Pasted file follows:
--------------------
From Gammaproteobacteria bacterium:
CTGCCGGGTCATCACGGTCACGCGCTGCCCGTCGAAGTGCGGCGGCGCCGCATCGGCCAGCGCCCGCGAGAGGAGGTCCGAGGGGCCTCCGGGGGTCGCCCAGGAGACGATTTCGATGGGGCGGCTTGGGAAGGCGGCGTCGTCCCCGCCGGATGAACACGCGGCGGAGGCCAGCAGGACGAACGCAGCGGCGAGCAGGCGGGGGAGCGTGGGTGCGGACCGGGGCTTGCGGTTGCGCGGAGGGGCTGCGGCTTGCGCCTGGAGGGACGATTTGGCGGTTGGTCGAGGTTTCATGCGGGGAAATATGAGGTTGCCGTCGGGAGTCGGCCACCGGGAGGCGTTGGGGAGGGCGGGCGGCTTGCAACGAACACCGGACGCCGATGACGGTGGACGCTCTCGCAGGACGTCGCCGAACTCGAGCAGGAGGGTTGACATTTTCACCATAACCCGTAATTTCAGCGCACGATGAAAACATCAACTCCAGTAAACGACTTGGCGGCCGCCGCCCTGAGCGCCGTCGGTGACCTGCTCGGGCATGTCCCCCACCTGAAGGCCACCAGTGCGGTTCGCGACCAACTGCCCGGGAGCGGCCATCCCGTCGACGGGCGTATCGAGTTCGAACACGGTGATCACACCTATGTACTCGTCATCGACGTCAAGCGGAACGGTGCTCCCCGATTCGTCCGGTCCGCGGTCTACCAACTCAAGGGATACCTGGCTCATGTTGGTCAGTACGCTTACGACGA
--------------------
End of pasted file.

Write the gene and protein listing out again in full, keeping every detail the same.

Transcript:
From Gammaproteobacteria bacterium:
CTGCCGGGTCATCACGGTCACGCGCTGCCCGTCGAAGTGCGGCGGCGCCGCATCGGCCAGCGCCCGCGAGAGGAGGTCCGAGGGGCCTCCGGGGGTCGCCCAGGAGACGATTTCGATGGGGCGGCTTGGGAAGGCGGCGTCGTCCCCGCCGGATGAACACGCGGCGGAGGCCAGCAGGACGAACGCAGCGGCGAGCAGGCGGGGGAGCGTGGGTGCGGACCGGGGCTTGCGGTTGCGCGGAGGGGCTGCGGCTTGCGCCTGGAGGGACGATTTGGCGGTTGGTCGAGGTTTCATGCGGGGAAATATGAGGTTGCCGTCGGGAGTCGGCCACCGGGAGGCGTTGGGGAGGGCGGGCGGCTTGCAACGAACACCGGACGCCGATGACGGTGGACGCTCTCGCAGGACGTCGCCGAACTCGAGCAGGAGGGTTGACATTTTCACCATAACCCGTAATTTCAGCGCACGATGAAAACATCAACTCCAGTAAACGACTTGGCGGCCGCCGCCCTGAGCGCCGTCGGTGACCTGCTCGGGCATGTCCCCCACCTGAAGGCCACCAGTGCGGTTCGCGACCAACTGCCCGGGAGCGGCCATCCCGTCGACGGGCGTATCGAGTTCGAACACGGTGATCACACCTATGTACTCGTCATCGACGTCAAGCGGAACGGTGCTCCCCGATTCGTCCGGTCCGCGGTCTACCAACTCAAGGGATACCTGGCTCATGTTGGTCAGTACGCTTACGACGA